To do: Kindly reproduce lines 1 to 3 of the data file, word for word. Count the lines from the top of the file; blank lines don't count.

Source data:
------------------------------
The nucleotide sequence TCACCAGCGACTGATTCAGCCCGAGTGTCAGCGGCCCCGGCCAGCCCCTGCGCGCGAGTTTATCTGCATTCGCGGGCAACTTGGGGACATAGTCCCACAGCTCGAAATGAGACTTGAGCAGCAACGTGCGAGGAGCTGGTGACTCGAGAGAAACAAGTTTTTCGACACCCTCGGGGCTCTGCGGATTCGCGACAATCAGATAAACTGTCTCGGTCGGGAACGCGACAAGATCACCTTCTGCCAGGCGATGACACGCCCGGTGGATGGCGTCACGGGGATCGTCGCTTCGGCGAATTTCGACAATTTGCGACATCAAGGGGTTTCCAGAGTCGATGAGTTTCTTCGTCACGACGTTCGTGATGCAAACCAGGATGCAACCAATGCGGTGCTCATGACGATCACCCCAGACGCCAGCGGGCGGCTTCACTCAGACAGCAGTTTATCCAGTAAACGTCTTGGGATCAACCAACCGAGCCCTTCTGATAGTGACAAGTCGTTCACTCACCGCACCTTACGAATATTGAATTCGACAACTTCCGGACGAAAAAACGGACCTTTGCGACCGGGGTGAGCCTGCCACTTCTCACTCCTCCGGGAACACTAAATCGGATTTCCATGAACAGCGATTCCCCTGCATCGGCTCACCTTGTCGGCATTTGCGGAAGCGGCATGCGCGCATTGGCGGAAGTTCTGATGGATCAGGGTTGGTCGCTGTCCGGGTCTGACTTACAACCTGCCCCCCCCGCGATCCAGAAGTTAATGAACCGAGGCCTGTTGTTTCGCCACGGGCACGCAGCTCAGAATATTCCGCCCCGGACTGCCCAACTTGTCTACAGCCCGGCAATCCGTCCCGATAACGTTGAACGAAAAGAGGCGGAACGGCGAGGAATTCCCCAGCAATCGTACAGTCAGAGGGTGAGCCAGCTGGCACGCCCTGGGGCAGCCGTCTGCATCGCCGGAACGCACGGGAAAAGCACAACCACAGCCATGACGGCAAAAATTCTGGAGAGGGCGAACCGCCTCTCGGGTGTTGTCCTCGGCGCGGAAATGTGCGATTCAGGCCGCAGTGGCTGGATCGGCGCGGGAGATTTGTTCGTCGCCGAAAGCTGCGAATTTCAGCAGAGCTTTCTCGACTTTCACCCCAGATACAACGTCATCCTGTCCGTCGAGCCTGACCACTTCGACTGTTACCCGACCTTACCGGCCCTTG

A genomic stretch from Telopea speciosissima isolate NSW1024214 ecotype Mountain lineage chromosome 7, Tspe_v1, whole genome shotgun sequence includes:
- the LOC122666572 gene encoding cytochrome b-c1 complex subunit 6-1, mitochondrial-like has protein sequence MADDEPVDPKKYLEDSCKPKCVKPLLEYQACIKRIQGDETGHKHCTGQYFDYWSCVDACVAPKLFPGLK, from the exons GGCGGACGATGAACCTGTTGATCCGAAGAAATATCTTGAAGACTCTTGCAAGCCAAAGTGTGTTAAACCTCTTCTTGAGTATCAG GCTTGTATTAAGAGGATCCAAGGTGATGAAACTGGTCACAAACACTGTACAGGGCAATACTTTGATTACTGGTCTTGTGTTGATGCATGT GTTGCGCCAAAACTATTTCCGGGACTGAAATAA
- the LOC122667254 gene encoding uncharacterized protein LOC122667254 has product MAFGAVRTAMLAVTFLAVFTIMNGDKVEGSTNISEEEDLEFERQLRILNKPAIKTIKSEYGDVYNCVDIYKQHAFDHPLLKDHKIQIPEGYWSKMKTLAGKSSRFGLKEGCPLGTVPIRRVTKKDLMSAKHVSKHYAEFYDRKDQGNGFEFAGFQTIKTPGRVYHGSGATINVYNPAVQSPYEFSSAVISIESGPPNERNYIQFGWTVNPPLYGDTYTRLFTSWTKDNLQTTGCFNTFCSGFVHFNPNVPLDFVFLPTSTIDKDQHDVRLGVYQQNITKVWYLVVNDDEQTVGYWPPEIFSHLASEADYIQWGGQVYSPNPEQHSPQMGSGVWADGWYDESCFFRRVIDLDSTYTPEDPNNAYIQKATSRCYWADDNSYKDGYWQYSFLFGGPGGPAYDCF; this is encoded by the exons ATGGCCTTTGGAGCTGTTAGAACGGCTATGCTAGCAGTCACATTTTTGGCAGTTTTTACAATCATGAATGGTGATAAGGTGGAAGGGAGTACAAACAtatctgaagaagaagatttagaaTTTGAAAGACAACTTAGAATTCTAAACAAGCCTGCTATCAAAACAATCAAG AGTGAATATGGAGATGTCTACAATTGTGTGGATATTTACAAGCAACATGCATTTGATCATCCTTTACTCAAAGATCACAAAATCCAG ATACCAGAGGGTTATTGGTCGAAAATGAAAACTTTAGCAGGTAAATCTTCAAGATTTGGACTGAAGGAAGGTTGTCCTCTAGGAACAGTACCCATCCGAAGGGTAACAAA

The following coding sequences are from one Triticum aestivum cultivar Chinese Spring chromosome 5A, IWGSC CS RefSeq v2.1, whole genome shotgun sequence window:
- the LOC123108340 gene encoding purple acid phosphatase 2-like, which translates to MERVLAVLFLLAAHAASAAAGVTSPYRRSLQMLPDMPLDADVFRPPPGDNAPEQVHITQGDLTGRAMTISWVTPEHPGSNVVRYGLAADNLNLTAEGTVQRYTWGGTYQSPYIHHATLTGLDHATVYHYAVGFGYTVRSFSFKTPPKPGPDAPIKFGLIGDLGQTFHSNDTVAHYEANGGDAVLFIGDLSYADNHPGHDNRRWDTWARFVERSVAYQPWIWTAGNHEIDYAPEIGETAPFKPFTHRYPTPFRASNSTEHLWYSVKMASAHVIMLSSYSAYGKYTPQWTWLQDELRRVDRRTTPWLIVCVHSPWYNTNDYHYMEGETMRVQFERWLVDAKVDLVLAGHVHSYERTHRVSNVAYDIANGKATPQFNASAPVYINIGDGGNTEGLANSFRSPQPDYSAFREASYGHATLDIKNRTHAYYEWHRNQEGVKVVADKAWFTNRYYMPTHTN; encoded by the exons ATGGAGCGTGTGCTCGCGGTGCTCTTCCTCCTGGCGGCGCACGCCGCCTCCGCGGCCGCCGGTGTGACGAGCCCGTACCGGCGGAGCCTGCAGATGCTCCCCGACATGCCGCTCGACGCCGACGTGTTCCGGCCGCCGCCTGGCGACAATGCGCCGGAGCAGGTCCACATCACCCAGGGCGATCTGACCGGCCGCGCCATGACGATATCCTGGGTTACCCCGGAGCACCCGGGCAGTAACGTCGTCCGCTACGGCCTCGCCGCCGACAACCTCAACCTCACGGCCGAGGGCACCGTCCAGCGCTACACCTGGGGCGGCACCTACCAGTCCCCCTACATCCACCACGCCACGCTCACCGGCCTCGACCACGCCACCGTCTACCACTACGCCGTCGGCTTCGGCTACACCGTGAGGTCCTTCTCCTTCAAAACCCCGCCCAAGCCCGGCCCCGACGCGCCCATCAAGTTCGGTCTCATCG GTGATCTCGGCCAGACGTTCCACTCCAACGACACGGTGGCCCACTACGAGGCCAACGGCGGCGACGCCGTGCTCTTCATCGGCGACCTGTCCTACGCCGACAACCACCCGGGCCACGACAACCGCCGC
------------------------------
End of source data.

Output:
The nucleotide sequence TCACCAGCGACTGATTCAGCCCGAGTGTCAGCGGCCCCGGCCAGCCCCTGCGCGCGAGTTTATCTGCATTCGCGGGCAACTTGGGGACATAGTCCCACAGCTCGAAATGAGACTTGAGCAGCAACGTGCGAGGAGCTGGTGACTCGAGAGAAACAAGTTTTTCGACACCCTCGGGGCTCTGCGGATTCGCGACAATCAGATAAACTGTCTCGGTCGGGAACGCGACAAGATCACCTTCTGCCAGGCGATGACACGCCCGGTGGATGGCGTCACGGGGATCGTCGCTTCGGCGAATTTCGACAATTTGCGACATCAAGGGGTTTCCAGAGTCGATGAGTTTCTTCGTCACGACGTTCGTGATGCAAACCAGGATGCAACCAATGCGGTGCTCATGACGATCACCCCAGACGCCAGCGGGCGGCTTCACTCAGACAGCAGTTTATCCAGTAAACGTCTTGGGATCAACCAACCGAGCCCTTCTGATAGTGACAAGTCGTTCACTCACCGCACCTTACGAATATTGAATTCGACAACTTCCGGACGAAAAAACGGACCTTTGCGACCGGGGTGAGCCTGCCACTTCTCACTCCTCCGGGAACACTAAATCGGATTTCCATGAACAGCGATTCCCCTGCATCGGCTCACCTTGTCGGCATTTGCGGAAGCGGCATGCGCGCATTGGCGGAAGTTCTGATGGATCAGGGTTGGTCGCTGTCCGGGTCTGACTTACAACCTGCCCCCCCCGCGATCCAGAAGTTAATGAACCGAGGCCTGTTGTTTCGCCACGGGCACGCAGCTCAGAATATTCCGCCCCGGACTGCCCAACTTGTCTACAGCCCGGCAATCCGTCCCGATAACGTTGAACGAAAAGAGGCGGAACGGCGAGGAATTCCCCAGCAATCGTACAGTCAGAGGGTGAGCCAGCTGGCACGCCCTGGGGCAGCCGTCTGCATCGCCGGAACGCACGGGAAAAGCACAACCACAGCCATGACGGCAAAAATTCTGGAGAGGGCGAACCGCCTCTCGGGTGTTGTCCTCGGCGCGGAAATGTGCGATTCAGGCCGCAGTGGCTGGATCGGCGCGGGAGATTTGTTCGTCGCCGAAAGCTGCGAATTTCAGCAGAGCTTTCTCGACTTTCACCCCAGATACAACGTCATCCTGTCCGTCGAGCCTGACCACTTCGACTGTTACCCGACCTTACCGGCCCTTG

A genomic stretch from Telopea speciosissima isolate NSW1024214 ecotype Mountain lineage chromosome 7, Tspe_v1, whole genome shotgun sequence includes:
- the LOC122666572 gene encoding cytochrome b-c1 complex subunit 6-1, mitochondrial-like has protein sequence MADDEPVDPKKYLEDSCKPKCVKPLLEYQACIKRIQGDETGHKHCTGQYFDYWSCVDACVAPKLFPGLK, from the exons GGCGGACGATGAACCTGTTGATCCGAAGAAATATCTTGAAGACTCTTGCAAGCCAAAGTGTGTTAAACCTCTTCTTGAGTATCAG GCTTGTATTAAGAGGATCCAAGGTGATGAAACTGGTCACAAACACTGTACAGGGCAATACTTTGATTACTGGTCTTGTGTTGATGCATGT GTTGCGCCAAAACTATTTCCGGGACTGAAATAA